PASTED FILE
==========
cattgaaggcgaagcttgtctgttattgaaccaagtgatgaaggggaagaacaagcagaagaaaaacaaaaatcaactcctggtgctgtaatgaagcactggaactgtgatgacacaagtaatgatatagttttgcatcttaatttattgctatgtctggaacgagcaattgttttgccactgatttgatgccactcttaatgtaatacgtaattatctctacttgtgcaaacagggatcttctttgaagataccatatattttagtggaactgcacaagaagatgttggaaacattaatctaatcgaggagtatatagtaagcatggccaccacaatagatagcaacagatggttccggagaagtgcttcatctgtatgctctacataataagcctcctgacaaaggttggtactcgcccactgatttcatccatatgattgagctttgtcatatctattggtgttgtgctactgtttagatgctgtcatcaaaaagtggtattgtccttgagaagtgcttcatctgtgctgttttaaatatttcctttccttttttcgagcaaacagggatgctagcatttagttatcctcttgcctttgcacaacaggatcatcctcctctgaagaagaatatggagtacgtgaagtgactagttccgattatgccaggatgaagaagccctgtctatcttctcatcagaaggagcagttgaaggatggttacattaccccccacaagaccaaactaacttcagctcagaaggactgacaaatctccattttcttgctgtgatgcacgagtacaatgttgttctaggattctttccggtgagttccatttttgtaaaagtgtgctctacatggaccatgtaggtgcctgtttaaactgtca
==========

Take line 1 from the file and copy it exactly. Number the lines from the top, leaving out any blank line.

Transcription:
cattgaaggcgaagcttgtctgttattgaaccaagtgatgaaggggaagaacaagcagaagaaaaacaaaaatcaactcctggtgctgtaatgaagcactggaactgtgatgacacaagtaatgatatagttttgcatcttaatttattgctatgtctggaacgagcaattgttttgccactgatttgatgccactcttaatgtaatacgtaattatctctacttgtgcaaacagggatcttctttgaagataccatatattttagtggaactgcacaagaagatgttggaaacattaatctaatcgaggagtatatagtaagcatggccaccacaatagatagcaacagatggttccggagaagtgcttcatctgtatgctctacataataagcctcctgacaaaggttggtactcgcccactgatttcatccatatgattgagctttgtcatatctattggtgttgtgctactgtttagatgctgtcatcaaaaagtggtattgtccttgagaagtgcttcatctgtgctgttttaaatatttcctttccttttttcgagcaaacagggatgctagcatttagttatcctcttgcctttgcacaacaggatcatcctcctctgaagaagaatatggagtacgtgaagtgactagttccgattatgccaggatgaagaagccctgtctatcttctcatcagaaggagcagttgaaggatggttacattaccccccacaagaccaaactaacttcagctcagaaggactgacaaatctccattttcttgctgtgatgcacgagtacaatgttgttctaggattctttccggtgagttccatttttgtaaaagtgtgctctacatggaccatgtaggtgcctgtttaaactgtca